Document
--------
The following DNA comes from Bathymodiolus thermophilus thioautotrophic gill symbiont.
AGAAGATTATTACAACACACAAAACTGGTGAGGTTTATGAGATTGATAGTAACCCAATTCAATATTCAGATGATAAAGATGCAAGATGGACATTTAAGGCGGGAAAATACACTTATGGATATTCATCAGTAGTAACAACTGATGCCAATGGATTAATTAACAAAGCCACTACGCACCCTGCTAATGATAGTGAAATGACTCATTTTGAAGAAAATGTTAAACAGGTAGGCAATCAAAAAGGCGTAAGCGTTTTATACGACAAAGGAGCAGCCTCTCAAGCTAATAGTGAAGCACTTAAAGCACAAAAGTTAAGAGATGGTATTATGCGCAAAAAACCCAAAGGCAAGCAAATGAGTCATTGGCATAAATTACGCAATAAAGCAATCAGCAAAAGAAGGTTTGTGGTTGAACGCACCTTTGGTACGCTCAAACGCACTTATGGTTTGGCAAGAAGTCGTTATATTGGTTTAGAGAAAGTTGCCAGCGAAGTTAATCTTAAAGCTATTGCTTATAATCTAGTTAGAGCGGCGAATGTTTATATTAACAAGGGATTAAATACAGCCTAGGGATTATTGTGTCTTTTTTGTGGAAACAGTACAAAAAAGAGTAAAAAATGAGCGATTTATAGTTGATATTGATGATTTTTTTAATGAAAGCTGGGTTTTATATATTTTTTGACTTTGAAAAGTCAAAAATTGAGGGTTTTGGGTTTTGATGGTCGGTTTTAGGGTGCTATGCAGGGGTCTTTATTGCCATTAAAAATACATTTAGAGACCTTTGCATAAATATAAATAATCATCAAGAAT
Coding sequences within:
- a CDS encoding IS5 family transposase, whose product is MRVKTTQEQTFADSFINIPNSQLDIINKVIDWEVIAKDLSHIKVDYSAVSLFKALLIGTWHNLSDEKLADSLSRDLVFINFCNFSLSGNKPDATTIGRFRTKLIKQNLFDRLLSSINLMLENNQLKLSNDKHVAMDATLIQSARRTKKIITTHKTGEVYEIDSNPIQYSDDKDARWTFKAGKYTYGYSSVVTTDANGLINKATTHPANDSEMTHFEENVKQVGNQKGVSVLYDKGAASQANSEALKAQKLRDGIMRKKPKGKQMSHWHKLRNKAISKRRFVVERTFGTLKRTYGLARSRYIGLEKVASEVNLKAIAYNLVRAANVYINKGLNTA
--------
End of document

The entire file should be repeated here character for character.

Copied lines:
The following DNA comes from Bathymodiolus thermophilus thioautotrophic gill symbiont.
AGAAGATTATTACAACACACAAAACTGGTGAGGTTTATGAGATTGATAGTAACCCAATTCAATATTCAGATGATAAAGATGCAAGATGGACATTTAAGGCGGGAAAATACACTTATGGATATTCATCAGTAGTAACAACTGATGCCAATGGATTAATTAACAAAGCCACTACGCACCCTGCTAATGATAGTGAAATGACTCATTTTGAAGAAAATGTTAAACAGGTAGGCAATCAAAAAGGCGTAAGCGTTTTATACGACAAAGGAGCAGCCTCTCAAGCTAATAGTGAAGCACTTAAAGCACAAAAGTTAAGAGATGGTATTATGCGCAAAAAACCCAAAGGCAAGCAAATGAGTCATTGGCATAAATTACGCAATAAAGCAATCAGCAAAAGAAGGTTTGTGGTTGAACGCACCTTTGGTACGCTCAAACGCACTTATGGTTTGGCAAGAAGTCGTTATATTGGTTTAGAGAAAGTTGCCAGCGAAGTTAATCTTAAAGCTATTGCTTATAATCTAGTTAGAGCGGCGAATGTTTATATTAACAAGGGATTAAATACAGCCTAGGGATTATTGTGTCTTTTTTGTGGAAACAGTACAAAAAAGAGTAAAAAATGAGCGATTTATAGTTGATATTGATGATTTTTTTAATGAAAGCTGGGTTTTATATATTTTTTGACTTTGAAAAGTCAAAAATTGAGGGTTTTGGGTTTTGATGGTCGGTTTTAGGGTGCTATGCAGGGGTCTTTATTGCCATTAAAAATACATTTAGAGACCTTTGCATAAATATAAATAATCATCAAGAAT
Coding sequences within:
- a CDS encoding IS5 family transposase, whose product is MRVKTTQEQTFADSFINIPNSQLDIINKVIDWEVIAKDLSHIKVDYSAVSLFKALLIGTWHNLSDEKLADSLSRDLVFINFCNFSLSGNKPDATTIGRFRTKLIKQNLFDRLLSSINLMLENNQLKLSNDKHVAMDATLIQSARRTKKIITTHKTGEVYEIDSNPIQYSDDKDARWTFKAGKYTYGYSSVVTTDANGLINKATTHPANDSEMTHFEENVKQVGNQKGVSVLYDKGAASQANSEALKAQKLRDGIMRKKPKGKQMSHWHKLRNKAISKRRFVVERTFGTLKRTYGLARSRYIGLEKVASEVNLKAIAYNLVRAANVYINKGLNTA